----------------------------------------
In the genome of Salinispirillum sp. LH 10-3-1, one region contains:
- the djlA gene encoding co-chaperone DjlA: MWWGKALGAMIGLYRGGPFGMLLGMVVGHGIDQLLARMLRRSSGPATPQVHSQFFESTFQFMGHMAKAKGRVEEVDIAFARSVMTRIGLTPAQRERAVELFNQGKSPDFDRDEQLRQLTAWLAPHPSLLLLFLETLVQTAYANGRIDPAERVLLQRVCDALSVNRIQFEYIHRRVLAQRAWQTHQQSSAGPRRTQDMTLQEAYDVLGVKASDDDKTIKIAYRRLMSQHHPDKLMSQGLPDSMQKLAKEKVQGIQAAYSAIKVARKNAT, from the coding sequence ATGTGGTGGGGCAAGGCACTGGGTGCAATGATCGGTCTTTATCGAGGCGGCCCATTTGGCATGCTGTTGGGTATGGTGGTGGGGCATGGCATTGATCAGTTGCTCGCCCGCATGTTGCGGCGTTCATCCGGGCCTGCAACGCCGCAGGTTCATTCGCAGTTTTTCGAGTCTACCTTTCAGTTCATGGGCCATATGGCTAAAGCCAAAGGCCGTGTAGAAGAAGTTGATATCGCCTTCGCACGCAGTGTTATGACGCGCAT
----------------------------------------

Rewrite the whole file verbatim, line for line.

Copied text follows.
In the genome of Salinispirillum sp. LH 10-3-1, one region contains:
- the djlA gene encoding co-chaperone DjlA: MWWGKALGAMIGLYRGGPFGMLLGMVVGHGIDQLLARMLRRSSGPATPQVHSQFFESTFQFMGHMAKAKGRVEEVDIAFARSVMTRIGLTPAQRERAVELFNQGKSPDFDRDEQLRQLTAWLAPHPSLLLLFLETLVQTAYANGRIDPAERVLLQRVCDALSVNRIQFEYIHRRVLAQRAWQTHQQSSAGPRRTQDMTLQEAYDVLGVKASDDDKTIKIAYRRLMSQHHPDKLMSQGLPDSMQKLAKEKVQGIQAAYSAIKVARKNAT, from the coding sequence ATGTGGTGGGGCAAGGCACTGGGTGCAATGATCGGTCTTTATCGAGGCGGCCCATTTGGCATGCTGTTGGGTATGGTGGTGGGGCATGGCATTGATCAGTTGCTCGCCCGCATGTTGCGGCGTTCATCCGGGCCTGCAACGCCGCAGGTTCATTCGCAGTTTTTCGAGTCTACCTTTCAGTTCATGGGCCATATGGCTAAAGCCAAAGGCCGTGTAGAAGAAGTTGATATCGCCTTCGCACGCAGTGTTATGACGCGCAT